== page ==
Modern, stable states provide predictable, recognizable, systematized methods of adjudicating disputes. And a key political good is the assurance that citizens can participate freely, openly, and fully in the political process. This calls for tolerance of dissent and difference; and assurance of human rights.

Rotberg lists among “political goods”, socio-economic goods like health care, education, good infrastructure, ease of doing commerce and a reliable financial system.

Strong states perform well across these categories. On the other hand, weak states show a mixed profile, fulfilling expectations in some areas and performing poorly in others. The weakest states perform poorly across the range of criteria. Some of these could be categorized as failing and others failed or even collapsed states.

Sri Lanka has been a mixed bag. It had three decades of violence in the North and East, and a few years of insurgency in the South. The state seemed to be weak. But even in the midst of these disturbances, the basic structure was working in most parts of the island. Social welfare and development was apparent in most places even as military operations and terror attacks were on. Therefore, a state could be failing in parts but not comprehensively.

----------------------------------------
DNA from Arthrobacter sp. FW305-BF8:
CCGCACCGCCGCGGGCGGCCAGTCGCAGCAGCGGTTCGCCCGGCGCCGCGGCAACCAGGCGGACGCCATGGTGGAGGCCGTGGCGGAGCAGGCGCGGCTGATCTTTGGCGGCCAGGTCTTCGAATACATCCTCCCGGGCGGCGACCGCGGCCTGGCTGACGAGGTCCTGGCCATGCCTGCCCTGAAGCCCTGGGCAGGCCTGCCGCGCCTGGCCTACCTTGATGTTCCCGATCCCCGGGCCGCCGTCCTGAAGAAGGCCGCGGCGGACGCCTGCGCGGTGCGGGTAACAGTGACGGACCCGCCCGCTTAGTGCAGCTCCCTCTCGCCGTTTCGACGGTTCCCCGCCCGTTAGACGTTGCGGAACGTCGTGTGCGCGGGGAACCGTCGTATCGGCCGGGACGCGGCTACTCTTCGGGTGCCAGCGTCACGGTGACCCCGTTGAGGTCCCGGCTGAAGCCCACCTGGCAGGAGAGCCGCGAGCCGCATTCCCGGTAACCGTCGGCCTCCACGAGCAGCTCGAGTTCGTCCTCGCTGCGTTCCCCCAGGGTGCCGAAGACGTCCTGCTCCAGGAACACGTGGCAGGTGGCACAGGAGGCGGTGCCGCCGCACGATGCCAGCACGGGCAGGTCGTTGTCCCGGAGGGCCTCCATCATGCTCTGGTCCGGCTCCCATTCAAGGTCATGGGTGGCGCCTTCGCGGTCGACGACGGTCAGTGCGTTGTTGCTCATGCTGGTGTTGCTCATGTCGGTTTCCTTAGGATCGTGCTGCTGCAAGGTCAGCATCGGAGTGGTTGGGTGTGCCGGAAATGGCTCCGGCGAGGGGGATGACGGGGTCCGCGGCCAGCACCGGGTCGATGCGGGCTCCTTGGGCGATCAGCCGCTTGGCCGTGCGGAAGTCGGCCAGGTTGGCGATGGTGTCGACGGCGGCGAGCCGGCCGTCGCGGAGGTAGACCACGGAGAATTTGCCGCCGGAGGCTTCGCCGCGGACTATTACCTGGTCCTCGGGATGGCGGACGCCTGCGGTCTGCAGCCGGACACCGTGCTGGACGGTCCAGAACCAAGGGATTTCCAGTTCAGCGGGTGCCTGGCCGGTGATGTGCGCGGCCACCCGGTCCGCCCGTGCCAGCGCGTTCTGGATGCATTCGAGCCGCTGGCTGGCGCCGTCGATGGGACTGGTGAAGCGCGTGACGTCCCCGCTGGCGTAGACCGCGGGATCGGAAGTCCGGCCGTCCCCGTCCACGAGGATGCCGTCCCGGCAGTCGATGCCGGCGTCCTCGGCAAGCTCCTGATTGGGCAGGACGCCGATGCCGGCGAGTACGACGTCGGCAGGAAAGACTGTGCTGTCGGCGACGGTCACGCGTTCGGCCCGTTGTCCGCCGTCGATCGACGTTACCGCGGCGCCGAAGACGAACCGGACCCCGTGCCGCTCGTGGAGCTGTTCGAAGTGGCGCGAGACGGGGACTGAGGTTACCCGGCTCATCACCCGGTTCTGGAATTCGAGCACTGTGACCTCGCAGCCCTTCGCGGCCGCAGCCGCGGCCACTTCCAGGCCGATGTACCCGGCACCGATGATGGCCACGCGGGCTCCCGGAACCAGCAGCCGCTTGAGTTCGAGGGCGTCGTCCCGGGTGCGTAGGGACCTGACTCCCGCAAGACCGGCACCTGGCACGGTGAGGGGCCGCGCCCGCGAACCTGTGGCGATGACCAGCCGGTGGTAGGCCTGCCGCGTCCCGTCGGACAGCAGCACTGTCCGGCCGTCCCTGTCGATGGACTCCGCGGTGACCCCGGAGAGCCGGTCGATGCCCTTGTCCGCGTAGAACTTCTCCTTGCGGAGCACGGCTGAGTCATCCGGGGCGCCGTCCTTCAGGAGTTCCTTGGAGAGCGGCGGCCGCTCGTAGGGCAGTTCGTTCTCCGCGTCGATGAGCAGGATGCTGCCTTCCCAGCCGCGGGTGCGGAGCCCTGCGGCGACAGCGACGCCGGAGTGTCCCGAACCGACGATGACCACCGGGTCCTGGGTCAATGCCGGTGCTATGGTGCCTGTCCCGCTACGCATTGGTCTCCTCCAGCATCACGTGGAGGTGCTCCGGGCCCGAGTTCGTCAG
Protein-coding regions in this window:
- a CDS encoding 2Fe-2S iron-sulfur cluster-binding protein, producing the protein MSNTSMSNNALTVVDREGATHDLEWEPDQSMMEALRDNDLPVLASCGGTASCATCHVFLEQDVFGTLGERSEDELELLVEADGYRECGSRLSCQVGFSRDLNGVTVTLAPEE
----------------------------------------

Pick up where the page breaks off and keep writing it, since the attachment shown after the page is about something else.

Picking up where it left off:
Rotberg also distinguishes between states with sporadic violence and those with enduring violence. In Angola, Burundi, and Sudan, violence was enduring, making them very weak states. In Sri Lanka, violence had not been enduring and therefore it was a stronger state comparatively.

Strong states “unquestionably control their territories and deliver a full range and a high quality of political goods to their citizens. They perform well according to indicators like GDP per-capita, the UNDP Human Development Index, Transparency International’s Corruption Perception Index, and Freedom House’s Freedom of the World Report. Strong states offer high levels of security from political and criminal violence, ensure political freedom and civil liberties, and create environments conducive to the growth of economic opportunity.

The rule of law prevails. Judges are independent. Road networks are well maintained. Telephones work. Snail mail and e-mail both arrive quickly. Schools, universities, and students flourish. Hospitals and clinics serve patients effectively. Overall, strong states are places of enviable peace and order.”

On other hand, weak states “typically harbor ethnic, religious, linguistic, or other intercommunal tensions that have not yet, or not yet thoroughly, become overtly violent. Urban crime rates tend to be higher and increasing. In weak states, the ability to provide adequate measures of other political goods is diminished or diminishing.